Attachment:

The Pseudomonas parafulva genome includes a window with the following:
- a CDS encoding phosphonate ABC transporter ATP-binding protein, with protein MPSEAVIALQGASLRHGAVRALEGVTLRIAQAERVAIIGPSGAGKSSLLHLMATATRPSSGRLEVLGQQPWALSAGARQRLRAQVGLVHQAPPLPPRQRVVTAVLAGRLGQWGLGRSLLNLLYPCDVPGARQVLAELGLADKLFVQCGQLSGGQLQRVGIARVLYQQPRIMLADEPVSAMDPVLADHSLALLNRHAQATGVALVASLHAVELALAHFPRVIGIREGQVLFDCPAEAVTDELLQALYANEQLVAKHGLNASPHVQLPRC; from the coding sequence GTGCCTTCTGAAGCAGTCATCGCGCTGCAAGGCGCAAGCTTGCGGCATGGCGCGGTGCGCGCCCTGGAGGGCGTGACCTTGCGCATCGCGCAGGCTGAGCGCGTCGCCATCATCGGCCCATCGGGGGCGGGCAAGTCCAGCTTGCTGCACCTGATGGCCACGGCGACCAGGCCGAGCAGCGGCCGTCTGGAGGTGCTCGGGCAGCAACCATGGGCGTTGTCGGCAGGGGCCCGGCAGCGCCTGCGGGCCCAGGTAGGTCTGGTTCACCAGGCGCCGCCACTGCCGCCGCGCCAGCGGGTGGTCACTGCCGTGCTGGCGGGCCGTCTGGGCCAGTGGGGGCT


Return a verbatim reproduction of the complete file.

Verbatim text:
The Pseudomonas parafulva genome includes a window with the following:
- a CDS encoding phosphonate ABC transporter ATP-binding protein, with protein MPSEAVIALQGASLRHGAVRALEGVTLRIAQAERVAIIGPSGAGKSSLLHLMATATRPSSGRLEVLGQQPWALSAGARQRLRAQVGLVHQAPPLPPRQRVVTAVLAGRLGQWGLGRSLLNLLYPCDVPGARQVLAELGLADKLFVQCGQLSGGQLQRVGIARVLYQQPRIMLADEPVSAMDPVLADHSLALLNRHAQATGVALVASLHAVELALAHFPRVIGIREGQVLFDCPAEAVTDELLQALYANEQLVAKHGLNASPHVQLPRC; from the coding sequence GTGCCTTCTGAAGCAGTCATCGCGCTGCAAGGCGCAAGCTTGCGGCATGGCGCGGTGCGCGCCCTGGAGGGCGTGACCTTGCGCATCGCGCAGGCTGAGCGCGTCGCCATCATCGGCCCATCGGGGGCGGGCAAGTCCAGCTTGCTGCACCTGATGGCCACGGCGACCAGGCCGAGCAGCGGCCGTCTGGAGGTGCTCGGGCAGCAACCATGGGCGTTGTCGGCAGGGGCCCGGCAGCGCCTGCGGGCCCAGGTAGGTCTGGTTCACCAGGCGCCGCCACTGCCGCCGCGCCAGCGGGTGGTCACTGCCGTGCTGGCGGGCCGTCTGGGCCAGTGGGGGCT